New Editorial: From Kanghwa to Shimonoseki: The Disputes over the Sovereignty of Tributary Chosŏn Korea
From the 1830s to the 1890s, the traditional Confucian, international legal order in East Asia—roughly China, Japan, and Korea—faced radical transition in the encounter with Western international law. Ranging from the First Opium War in 1839–42 to the First Sino-Japanese War in 1894–95, a series of events marked a great transition in the region’s international legal order. The treaties concluded in this period take a special position as they left traces of interim terms, which revealed the nature of this transition from the East Asian to the European traditions of international law.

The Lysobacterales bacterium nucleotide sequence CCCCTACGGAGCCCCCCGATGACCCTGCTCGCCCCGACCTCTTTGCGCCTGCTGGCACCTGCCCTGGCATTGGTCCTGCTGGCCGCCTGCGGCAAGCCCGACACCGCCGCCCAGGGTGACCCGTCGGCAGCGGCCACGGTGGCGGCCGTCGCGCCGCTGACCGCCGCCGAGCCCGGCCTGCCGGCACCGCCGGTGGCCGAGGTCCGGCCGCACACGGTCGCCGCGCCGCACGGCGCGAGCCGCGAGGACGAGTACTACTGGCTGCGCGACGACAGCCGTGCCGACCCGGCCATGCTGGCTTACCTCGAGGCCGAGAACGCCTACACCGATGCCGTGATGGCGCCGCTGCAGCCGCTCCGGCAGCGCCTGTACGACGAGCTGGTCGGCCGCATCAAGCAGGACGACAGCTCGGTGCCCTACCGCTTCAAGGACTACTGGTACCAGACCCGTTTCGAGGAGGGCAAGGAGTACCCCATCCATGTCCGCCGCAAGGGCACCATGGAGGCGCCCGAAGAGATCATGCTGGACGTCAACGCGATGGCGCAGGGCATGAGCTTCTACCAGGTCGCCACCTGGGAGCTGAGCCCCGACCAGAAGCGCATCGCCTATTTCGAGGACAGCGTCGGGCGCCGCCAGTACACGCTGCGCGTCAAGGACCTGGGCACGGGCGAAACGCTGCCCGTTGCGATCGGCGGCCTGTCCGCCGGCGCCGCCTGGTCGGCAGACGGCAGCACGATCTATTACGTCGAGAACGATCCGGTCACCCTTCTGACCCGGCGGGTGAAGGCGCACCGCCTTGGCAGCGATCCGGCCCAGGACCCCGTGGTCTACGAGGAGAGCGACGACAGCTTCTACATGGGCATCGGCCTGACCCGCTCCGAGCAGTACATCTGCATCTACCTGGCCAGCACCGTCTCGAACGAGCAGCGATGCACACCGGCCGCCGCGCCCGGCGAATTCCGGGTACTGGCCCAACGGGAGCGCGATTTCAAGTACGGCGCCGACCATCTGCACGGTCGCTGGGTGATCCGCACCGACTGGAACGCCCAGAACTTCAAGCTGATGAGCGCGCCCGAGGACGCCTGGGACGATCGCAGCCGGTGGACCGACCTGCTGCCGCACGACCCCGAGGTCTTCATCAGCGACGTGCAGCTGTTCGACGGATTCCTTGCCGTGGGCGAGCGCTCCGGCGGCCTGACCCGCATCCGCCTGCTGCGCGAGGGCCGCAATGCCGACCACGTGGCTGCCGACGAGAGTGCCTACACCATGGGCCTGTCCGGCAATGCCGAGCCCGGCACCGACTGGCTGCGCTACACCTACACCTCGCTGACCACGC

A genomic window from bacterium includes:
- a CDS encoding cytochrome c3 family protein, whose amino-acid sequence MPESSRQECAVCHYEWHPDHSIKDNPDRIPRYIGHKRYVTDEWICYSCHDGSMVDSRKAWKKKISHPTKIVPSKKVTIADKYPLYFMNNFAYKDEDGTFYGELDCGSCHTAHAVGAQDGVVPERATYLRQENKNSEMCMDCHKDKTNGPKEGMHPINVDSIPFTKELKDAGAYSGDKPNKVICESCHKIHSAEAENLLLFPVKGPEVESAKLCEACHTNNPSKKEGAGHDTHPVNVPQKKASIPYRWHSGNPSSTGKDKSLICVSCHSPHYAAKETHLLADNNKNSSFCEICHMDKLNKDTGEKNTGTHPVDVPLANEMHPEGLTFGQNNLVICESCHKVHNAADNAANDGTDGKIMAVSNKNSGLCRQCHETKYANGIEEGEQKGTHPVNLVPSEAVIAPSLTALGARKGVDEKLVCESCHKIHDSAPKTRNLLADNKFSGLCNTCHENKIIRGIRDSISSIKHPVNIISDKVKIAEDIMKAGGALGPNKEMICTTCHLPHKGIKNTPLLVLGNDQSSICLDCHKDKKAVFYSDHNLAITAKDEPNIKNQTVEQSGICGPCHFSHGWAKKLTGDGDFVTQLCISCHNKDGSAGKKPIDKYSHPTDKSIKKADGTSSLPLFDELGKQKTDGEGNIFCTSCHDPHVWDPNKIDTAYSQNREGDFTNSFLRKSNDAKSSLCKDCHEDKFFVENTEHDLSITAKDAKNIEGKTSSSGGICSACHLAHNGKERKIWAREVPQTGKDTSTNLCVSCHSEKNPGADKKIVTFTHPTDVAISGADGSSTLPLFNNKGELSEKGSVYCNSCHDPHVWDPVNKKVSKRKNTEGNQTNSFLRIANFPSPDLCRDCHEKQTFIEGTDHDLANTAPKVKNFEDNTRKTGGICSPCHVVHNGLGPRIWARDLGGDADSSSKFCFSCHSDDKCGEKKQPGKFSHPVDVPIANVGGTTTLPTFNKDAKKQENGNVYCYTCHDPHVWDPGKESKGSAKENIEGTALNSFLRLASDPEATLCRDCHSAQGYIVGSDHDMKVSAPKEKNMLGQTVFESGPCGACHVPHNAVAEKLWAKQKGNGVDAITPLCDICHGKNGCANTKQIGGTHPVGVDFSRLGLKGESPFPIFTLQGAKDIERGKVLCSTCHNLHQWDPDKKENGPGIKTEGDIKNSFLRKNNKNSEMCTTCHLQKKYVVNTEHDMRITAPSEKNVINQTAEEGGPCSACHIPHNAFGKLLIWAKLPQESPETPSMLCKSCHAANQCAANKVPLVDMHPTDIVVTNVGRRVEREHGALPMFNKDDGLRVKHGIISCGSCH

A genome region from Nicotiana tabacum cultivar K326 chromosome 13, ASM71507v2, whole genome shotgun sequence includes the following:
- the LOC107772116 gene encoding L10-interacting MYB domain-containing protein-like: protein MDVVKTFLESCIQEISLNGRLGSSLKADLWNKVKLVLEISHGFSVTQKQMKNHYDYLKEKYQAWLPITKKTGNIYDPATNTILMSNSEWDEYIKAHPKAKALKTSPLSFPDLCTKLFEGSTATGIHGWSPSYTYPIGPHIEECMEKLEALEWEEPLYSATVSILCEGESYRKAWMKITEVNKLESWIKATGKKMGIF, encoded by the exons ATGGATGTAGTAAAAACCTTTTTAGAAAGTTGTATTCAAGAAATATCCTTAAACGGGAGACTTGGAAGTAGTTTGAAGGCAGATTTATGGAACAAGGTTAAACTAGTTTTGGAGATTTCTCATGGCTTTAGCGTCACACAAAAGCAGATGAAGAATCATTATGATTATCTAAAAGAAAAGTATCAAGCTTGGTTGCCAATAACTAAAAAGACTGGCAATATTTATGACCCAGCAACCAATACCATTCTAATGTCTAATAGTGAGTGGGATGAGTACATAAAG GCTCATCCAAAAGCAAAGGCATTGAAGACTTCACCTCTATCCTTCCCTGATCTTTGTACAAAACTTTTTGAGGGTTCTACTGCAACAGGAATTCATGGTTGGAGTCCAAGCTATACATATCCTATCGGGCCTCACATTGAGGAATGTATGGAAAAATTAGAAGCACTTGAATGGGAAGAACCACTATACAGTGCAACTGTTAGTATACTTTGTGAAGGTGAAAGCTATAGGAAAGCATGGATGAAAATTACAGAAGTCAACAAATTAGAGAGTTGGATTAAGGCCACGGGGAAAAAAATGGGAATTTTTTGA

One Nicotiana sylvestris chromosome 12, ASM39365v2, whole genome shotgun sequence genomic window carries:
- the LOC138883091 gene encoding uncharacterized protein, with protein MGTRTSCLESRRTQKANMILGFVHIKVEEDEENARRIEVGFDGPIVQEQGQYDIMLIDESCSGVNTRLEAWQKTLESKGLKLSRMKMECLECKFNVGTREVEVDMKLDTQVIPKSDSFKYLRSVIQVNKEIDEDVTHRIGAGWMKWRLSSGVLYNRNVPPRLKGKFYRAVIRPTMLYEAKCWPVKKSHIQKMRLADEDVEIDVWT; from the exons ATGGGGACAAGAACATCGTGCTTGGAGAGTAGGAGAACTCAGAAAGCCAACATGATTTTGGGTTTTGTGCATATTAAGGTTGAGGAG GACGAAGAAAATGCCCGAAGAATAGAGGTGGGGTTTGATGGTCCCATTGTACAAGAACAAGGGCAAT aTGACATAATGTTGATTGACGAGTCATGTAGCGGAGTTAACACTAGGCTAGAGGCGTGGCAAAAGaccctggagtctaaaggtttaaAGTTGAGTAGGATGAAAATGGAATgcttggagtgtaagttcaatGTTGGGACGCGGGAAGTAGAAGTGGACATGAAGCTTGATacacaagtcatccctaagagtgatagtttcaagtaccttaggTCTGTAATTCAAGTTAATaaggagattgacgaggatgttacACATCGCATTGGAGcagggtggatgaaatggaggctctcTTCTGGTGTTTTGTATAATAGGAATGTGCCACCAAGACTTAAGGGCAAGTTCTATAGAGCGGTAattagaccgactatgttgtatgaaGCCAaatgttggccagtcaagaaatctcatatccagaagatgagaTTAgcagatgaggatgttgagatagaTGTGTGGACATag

Image credit: The landing of the forces of the Un'yō at Ganghwa Island. Japanese woodblock print. Public Domain via Wikimedia Commons. View a larger version.